Kane Williamson and Henry Nicholls' double centuries put New Zealand in control of the game against Sri Lanka
In the second Test match against Sri Lanka in Wellington on Saturday, New Zealand dominated thanks to aggressive double centuries from Kane Williamson and Henry Nicholls.
After declaring their first innings at a commanding 580-4, the Black Caps reduced Sri Lanka to 26-2 at day two's end, giving the visitors a very narrow chance of tying the two-match series.
Williamson, who was in good form, batted 215 while Nicholls recorded a career-high 200 not out. Their third-wicket partnership of 363 runs effectively eliminated Sri Lanka from the match.
They became the first hitters in the nation to achieve 200 in a single inning, and their partnership ranked sixth among all New Zealand combinations.
With a huge 554 run deficit, Sri Lankan skipper Dimuth Karunaratne will start play on Sunday at position 16 and nightwatchman Prabath Jayasuriya at position 4.
Karunaratne was forced to set defensive fields for the most of the massive partnership because Sri Lanka's bowlers were unable to produce life on a flat Basin Reserve ground.
Williamson and Nicholls batted at a brisk pace right away, moving up from an overnight total of 155-2 with no difficulty while launching a variety of aggressive strokes throughout the course of the first two sessions.
Williamson was unstoppable as he reached the triple digits for the third time in as many Test matches, becoming the first New Zealander to surpass 8,000 runs in the process.
The 32-year-old, whose unbroken 121 was crucial in a last-ball first Test in Christchurch earlier this week, recorded his sixth double-century.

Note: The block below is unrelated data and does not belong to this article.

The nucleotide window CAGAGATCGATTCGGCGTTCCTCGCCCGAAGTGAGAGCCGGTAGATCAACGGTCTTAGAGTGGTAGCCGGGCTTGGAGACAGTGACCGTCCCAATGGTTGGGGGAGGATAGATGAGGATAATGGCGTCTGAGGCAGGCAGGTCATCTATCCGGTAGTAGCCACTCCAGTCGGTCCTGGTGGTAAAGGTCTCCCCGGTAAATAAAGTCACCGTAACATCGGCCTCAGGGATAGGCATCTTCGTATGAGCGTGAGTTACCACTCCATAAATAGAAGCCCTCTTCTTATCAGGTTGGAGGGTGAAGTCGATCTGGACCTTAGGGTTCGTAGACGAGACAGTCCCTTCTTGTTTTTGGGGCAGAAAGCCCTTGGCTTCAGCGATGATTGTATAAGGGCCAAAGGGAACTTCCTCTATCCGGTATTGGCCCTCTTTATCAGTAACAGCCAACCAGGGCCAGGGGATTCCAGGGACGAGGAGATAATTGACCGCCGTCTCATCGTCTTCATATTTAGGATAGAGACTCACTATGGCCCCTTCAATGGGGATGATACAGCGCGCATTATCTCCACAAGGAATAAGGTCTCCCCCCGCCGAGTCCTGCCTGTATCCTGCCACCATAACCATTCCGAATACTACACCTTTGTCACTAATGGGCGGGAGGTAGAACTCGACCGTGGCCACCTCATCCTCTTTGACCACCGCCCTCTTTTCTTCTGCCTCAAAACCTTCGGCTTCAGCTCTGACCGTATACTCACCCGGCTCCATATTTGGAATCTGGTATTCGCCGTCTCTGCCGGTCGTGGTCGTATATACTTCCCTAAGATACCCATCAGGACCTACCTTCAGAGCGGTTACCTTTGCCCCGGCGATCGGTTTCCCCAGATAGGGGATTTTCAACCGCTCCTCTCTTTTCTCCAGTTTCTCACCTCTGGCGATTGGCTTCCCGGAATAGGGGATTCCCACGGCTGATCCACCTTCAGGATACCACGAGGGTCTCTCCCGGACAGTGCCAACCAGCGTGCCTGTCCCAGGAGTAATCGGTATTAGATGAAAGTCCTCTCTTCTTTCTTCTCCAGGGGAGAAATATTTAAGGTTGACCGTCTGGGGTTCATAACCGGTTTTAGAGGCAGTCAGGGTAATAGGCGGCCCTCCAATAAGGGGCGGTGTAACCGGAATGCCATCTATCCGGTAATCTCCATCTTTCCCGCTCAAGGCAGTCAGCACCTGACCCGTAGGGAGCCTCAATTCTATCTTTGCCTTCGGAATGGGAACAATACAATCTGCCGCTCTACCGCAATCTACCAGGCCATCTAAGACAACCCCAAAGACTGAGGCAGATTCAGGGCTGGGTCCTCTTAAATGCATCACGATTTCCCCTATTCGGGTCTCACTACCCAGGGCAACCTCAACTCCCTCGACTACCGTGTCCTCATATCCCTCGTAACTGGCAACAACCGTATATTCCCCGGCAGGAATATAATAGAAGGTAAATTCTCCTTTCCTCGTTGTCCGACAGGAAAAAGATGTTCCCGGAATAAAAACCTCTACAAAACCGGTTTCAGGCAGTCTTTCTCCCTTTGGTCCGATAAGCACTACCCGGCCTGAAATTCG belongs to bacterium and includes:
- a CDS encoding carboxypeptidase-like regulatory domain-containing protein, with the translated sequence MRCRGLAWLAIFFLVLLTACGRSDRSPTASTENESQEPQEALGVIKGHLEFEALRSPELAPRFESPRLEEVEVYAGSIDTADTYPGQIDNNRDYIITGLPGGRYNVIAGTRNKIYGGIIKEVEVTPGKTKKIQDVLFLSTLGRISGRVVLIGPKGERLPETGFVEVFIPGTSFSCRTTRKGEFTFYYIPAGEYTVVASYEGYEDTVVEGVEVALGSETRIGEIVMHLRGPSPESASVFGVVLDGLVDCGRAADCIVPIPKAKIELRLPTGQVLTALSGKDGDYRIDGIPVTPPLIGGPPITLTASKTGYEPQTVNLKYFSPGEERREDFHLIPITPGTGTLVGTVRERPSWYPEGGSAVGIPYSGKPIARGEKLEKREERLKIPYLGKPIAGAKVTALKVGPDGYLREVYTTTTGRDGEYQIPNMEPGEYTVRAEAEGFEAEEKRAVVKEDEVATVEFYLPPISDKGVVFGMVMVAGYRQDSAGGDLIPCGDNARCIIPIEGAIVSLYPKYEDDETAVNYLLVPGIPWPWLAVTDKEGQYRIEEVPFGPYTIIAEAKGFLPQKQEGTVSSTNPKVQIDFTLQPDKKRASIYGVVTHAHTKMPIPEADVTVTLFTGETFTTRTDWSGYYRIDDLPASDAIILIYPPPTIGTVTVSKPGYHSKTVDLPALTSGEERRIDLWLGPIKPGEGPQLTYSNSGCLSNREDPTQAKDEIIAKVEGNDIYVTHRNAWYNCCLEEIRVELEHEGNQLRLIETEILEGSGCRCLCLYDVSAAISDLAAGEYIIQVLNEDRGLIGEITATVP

Williamson sought to increase the scoring pace after resuming on 26, but instead he holed out in the deep off spinner Jayasuriya after hitting 23 fours and two sixes.
Nicholls increased his score from his overnight 18 to three digits before surpassing his previous record of 174.
The left-aggressive hander's 240-ball innings, which included four sixes, was a surprising return to form for the player, whose spot on the club was under threat since he hadn't reached 40 in any of his previous 15 innings.
Nicholls acknowledged that his continued selection had drawn criticism, but he said that his teammates and coach Gary Stead's encouragement had put him at ease.
The support from everyone in the group is palpable, he added.
"For me, it was just a matter of having faith in my prior success. That hasn't occurred as much as I'd want in the recent period.
"Now the problem is executing it again knowing that the blueprint is there."
"Missing our lengths"
The partnership was likened by Nicholls to a 369-run stand between Williamson and Pakistan in Christchurch two years before.
"Based on his performance, Kane is clearly in the zone outside. Turning that collaboration into another significant one was excellent.
The greatest bowling stats came from Kasun Rajitha, who spent some time off the field recovering from a shoulder ailment. His score was 2-126.
Dhananjaya de Silva, a spinner for Sri Lanka, said that the visitors were to blame for giving the double centurions too much latitude.
"Kane and Henry obviously batted quite well. We need to perform at our peak going up against these guys, but we fell short," he remarked.
De Silva said that Sri Lanka had not given up on tying the series, despite the fact that he acknowledged it would be extremely difficult to force a win.
"We're playing for a victory, not for a draw.
Thus, we must bat for at least 1.5 days. We'll have to wait and see," he replied.
Their answer started horribly.
Oshada Fernando, the game's first wicket, was taken out by Matt Henry for six, and then fellow seamer Doug Bracewell dismissed Kusal Mendis without a run thanks to an amazing catch by Devon Conway at the point.
In his first Test performance in more than six years, Bracewell's third ball of the game was the one that brought it about.